A statue of Theodore Roosevelt, often considered one of the greatest presidents in American history, will be removed from the entrance of the American Museum of Natural History by the City of New York “because it explicitly depicts black and indigenous people as subjugated and racially inferior.”

This summer, millions of families across the country will enjoy the sites of Yosemite, the Grand Canyon, Yellowstone and the numerous other natural wonders of the country under the protection of the U.S. Park Service. Each of these national parks was established under the direction of President Theodore “Teddy” Roosevelt in order to preserve the nation’s natural history. He is often considered the “conservationist president,” and to honor his legacy, including his time as the Governor of New York, the American Museum of Natural History and the statue in front of it of Roosevelt in New York City was built as part of a memorial to his legacy.

But the statue has now become the latest casualty of the effort to remove and destroy American history.

The museum has recently announced that it will remove the statue dedicated to the 26th president of the United States.

In an official press release, Ellen Futter, President of the American Museum of Natural History, said, “As we strive to advance our institution’s, our City’s, and our country’s passionate quest for racial justice, we believe that removing the Statue will be a symbol of progress and of our commitment to build and sustain an inclusive and equitable Museum community and broader society.”

A memo to staff explains some of the reasoning why this decision was made now, not years or even decades ago, “Over the last few weeks, our Museum community has been profoundly moved by the ever-widening movement for racial justice that has emerged after the killing of George Floyd. We also have watched as the attention of the world and the country has increasingly turned to statues and monuments as powerful and hurtful symbols of systemic racism. The Equestrian Statue that sits on New York City public park land in front of the Museum’s Central Park West entrance is part of the New York State memorial to Theodore Roosevelt…The Statue has long been controversial because of the hierarchical composition that places one figure on horseback and the others walking alongside, and many of us find its depictions of the Native American and African figures and their placement in the monument racist.”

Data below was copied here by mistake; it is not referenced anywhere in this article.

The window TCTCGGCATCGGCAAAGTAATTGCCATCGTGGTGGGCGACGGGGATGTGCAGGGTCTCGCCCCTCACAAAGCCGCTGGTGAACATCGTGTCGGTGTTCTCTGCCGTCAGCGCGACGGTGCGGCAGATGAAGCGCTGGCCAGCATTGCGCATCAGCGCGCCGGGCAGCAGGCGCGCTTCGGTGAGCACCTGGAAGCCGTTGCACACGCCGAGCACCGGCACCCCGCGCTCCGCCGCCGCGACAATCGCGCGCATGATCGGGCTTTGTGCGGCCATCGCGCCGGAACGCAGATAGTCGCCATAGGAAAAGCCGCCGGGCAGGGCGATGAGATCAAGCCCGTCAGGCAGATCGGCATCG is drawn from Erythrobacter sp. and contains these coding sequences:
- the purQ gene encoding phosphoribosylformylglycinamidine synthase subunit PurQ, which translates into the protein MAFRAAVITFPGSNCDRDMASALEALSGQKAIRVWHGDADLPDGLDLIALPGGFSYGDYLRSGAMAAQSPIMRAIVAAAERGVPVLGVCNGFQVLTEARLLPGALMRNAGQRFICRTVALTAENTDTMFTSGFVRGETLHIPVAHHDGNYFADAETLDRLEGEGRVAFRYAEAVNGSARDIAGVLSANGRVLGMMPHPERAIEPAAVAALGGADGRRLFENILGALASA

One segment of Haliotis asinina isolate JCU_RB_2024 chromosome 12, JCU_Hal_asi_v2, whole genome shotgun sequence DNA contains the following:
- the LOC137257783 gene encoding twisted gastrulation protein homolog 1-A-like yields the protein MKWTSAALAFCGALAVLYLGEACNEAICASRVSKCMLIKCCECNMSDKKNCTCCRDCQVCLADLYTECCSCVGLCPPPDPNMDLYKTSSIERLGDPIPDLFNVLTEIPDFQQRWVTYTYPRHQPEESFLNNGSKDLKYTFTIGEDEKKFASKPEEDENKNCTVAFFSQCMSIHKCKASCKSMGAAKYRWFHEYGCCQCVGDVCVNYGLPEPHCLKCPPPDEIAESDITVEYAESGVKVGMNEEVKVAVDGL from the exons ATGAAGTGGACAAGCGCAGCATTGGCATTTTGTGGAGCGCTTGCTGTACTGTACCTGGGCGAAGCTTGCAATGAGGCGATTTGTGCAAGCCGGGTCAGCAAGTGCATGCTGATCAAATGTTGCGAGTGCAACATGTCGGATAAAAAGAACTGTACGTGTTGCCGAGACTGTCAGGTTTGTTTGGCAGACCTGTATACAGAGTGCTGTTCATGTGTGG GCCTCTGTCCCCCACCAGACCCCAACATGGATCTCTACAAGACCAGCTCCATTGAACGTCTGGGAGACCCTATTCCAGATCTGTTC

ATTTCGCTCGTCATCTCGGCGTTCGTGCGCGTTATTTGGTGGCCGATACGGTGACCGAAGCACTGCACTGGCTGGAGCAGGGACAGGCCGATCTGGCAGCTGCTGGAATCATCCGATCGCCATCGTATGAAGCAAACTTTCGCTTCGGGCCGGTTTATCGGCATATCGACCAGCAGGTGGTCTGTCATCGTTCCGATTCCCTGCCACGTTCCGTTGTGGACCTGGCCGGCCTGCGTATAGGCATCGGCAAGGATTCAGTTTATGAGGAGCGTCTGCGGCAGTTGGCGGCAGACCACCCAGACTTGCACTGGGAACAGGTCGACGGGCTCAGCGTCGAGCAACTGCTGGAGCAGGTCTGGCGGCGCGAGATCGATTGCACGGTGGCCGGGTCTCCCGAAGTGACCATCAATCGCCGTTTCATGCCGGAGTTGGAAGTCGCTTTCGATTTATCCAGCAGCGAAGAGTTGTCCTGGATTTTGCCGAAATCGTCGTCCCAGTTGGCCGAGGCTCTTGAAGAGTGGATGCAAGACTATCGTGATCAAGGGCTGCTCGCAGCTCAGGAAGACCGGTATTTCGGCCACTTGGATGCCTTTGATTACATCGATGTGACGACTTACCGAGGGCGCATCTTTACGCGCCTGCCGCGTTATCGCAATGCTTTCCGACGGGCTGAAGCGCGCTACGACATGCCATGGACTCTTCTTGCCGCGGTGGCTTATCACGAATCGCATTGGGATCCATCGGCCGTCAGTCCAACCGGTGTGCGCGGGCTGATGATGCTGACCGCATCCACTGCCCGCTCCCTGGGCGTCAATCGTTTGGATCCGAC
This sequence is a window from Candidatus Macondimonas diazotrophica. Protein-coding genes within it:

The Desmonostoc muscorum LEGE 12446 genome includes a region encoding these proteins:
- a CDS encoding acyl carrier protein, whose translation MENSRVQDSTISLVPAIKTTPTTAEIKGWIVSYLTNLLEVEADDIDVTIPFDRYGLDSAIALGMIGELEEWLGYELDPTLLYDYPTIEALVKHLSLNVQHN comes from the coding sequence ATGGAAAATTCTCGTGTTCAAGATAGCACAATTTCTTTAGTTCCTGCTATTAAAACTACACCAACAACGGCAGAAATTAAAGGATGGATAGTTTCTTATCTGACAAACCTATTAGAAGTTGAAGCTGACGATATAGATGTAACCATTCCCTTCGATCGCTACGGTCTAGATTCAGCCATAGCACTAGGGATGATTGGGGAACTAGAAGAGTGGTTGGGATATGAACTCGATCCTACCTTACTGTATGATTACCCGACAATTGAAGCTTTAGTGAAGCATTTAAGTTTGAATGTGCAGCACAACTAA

The statue has Roosevelt on horseback while a Native American man and an African American man walk next to him.

When the statue was originally constructed, according to the Board of Trustees of the New York State Roosevelt Memorial, it was intended to “express Roosevelt’s life as a nature lover, naturalist, explorer and author of works of natural history.”

The architect, John Russell Pope, described it this way, “In the center of the terrace…will arise a polished granite pedestal bearing an equestrian statue of Roosevelt with two accompanying figures on foot, one representing the American Indian and the other the primitive African. This heroic group…will symbolize the fearless leadership, the explorer, benefactor and educator….”

James Earle Fraser, who sculpted the statue, had had similar thoughts, “The two figures at [Roosevelt’s] side are guides symbolizing the continents of African and America, and if you choose may stand for Roosevelt’s friendliness to all races.”

Of course, in this era of heightened racial tensions and daily destruction of history, a statue like this is automatically labeled racist and offensive, despite the intentions of the original designers and the board of trustees.

These cultural warriors are quick to forget, or likely don’t even know, that Theodore Roosevelt was the first president to invite an African American man, Booker T. Washington, to dinner at the White House. The meal caused a sensation at the time, with some truly vitriolic things coming from Southern newspapers and politicians after it was announced. In fact, Roosevelt had dinner with African Americans quite frequently in New York during his governorship.

Art and memorials are about artistic expression of that particular person or event. In this era, many people are so eager to jump to the worst possible interpretation of historic statues without considering the lesser, more mundane, explanations.

And what’s next? The Jefferson Memorial, the Washington Memorial, Mount Rushmore (where Roosevelt is one of four presidents depicted), Statue of Liberty, Lincoln Memorial? All could be next on the chopping block. If these activist (and uneducated) mobs have their way, there would be no memorials to the great men and women of history.

So, as the political pressure intensifies, it may be a good idea to plan that family trip to Mount Rushmore before its too late.


Photo from Felix Lipov / Shutterstock.com